The Ghana Data Protection Commission has urged public and private institutions who have not signed onto their data protection platforms do so within the stipulated grace period. The commission from October 1, 2020, to April 1, 2021, is allowing institutions that use any form of public and private data to apply under the laws in order not to breach privacy acts.
This comes on the back of data privacy breaches by the Electoral Commission (EC) after it published the voters register on google drive. The Executive Director of the Ghana Data Protection Commission, Patricia Adusei-Poku, in a Citi Trends interview, said the commission will be enforcing its privacy laws to the letter after the grace period.
“Between now and March 31st, we have given an amnesty for people to register. You pay once and then you are in sync with us. The road map for compliance and then you get the roadmap to accountability.”
She also explained the need for the institutions to get registered. “We help them to understand the obligations that they have under the law. Before COVID people were coming in for free drop-in sessions. Now we do it online, where people get to find out their various obligations. If you don’t register we don’t know who you are.”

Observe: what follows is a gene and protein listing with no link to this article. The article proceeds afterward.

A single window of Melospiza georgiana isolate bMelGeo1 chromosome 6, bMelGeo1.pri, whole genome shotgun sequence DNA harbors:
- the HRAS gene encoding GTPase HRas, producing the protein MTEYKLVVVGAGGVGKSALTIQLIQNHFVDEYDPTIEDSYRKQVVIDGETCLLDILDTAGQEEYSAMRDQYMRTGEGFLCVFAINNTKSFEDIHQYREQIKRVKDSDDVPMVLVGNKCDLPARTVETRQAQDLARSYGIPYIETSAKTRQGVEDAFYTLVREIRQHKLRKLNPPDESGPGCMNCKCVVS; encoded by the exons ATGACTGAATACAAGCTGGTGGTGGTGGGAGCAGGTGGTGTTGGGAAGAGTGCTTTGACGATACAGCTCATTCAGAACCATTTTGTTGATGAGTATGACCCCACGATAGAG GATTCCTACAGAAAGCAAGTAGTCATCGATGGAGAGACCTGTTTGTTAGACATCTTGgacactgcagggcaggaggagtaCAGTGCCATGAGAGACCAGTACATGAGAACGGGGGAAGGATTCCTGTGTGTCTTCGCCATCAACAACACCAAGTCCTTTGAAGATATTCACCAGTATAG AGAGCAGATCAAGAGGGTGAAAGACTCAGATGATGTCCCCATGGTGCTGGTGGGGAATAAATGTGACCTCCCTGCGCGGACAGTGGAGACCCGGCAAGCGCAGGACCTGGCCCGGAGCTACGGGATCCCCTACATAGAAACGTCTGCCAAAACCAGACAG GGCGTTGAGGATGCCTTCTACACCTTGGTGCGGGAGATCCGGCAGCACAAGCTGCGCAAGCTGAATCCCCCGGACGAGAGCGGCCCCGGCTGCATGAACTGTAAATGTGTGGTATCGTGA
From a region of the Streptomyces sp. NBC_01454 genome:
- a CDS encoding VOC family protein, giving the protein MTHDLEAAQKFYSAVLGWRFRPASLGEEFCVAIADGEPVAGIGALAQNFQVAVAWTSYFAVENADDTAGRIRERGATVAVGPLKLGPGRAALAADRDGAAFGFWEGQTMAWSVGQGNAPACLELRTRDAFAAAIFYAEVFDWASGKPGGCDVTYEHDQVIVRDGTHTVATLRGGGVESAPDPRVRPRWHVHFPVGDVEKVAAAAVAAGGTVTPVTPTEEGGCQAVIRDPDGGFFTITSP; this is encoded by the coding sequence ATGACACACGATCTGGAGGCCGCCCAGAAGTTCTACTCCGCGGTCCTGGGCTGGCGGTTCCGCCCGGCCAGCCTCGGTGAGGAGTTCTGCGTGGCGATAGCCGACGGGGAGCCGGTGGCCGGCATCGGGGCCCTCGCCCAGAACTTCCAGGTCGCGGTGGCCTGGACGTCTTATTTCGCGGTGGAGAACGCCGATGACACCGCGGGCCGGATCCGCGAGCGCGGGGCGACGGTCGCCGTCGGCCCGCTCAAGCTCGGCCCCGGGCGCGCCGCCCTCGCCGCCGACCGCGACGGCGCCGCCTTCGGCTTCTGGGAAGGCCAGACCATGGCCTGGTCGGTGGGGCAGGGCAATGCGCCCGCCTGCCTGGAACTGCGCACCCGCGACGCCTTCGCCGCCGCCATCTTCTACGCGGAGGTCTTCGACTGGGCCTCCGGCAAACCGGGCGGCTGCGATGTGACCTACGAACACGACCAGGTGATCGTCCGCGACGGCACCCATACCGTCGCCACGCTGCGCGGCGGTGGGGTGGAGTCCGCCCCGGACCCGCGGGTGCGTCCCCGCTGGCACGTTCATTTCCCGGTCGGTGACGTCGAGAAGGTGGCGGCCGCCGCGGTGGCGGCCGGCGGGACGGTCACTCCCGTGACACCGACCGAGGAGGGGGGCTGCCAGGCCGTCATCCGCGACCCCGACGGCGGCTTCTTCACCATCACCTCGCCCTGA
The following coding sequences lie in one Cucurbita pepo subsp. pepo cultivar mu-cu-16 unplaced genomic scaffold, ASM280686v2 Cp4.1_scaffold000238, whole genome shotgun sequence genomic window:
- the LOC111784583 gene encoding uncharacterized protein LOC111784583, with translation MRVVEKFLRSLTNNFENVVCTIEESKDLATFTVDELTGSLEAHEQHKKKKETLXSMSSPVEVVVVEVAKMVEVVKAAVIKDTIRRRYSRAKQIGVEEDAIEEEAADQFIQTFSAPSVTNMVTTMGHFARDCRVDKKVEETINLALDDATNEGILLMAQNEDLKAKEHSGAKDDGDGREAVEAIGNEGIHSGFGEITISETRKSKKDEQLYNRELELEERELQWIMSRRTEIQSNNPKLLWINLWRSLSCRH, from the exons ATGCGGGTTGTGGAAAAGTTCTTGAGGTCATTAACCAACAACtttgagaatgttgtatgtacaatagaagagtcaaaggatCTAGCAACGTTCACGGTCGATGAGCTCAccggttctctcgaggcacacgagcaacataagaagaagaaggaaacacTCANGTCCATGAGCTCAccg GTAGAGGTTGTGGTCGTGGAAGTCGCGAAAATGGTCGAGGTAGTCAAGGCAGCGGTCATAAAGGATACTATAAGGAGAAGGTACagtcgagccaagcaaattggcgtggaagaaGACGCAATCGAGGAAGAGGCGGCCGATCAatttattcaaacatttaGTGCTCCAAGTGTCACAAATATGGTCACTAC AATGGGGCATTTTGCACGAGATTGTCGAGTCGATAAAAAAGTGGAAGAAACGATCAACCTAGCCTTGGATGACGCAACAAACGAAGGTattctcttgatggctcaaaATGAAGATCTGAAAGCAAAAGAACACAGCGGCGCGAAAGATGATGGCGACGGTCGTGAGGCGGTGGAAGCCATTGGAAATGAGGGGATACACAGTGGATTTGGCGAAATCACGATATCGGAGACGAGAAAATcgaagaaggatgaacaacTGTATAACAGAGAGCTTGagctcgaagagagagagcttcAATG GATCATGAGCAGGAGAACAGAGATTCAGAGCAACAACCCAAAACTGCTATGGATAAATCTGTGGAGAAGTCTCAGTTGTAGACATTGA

“She further indicated that the commission will begin a “serious enforcement exercise” in the first week in April to ensure that as many institutions as possible register.
EC defends decision to make voters register public
Meanwhile, the Chairperson of the EC, Jean Mensa, has justified the decision to make the electoral roll public. She insists that the Commission’s actions are backed by the law.
“Our systems are very secure and for the register that was put out, we are enjoined by law to publish the voters’ register,” Mrs. Mensa said at a training workshop for journalists on Tuesday, November 24, 2020. C.I. 127 requires that the provisional voter register is published on our website. That same law states that the final register is published in a manner for which the Commission deems fit.”
Mrs. Mensa also said the publishing of the register was to ensure “transparency and openness.” The commission published the roll on its website via Google Drive prompting concerns over privacy and data security. The list published contained the names, voter identification numbers, ages, and genders of persons registered to vote.
The list of voters was eventually pulled down but only temporarily, according to Mrs. Mensa.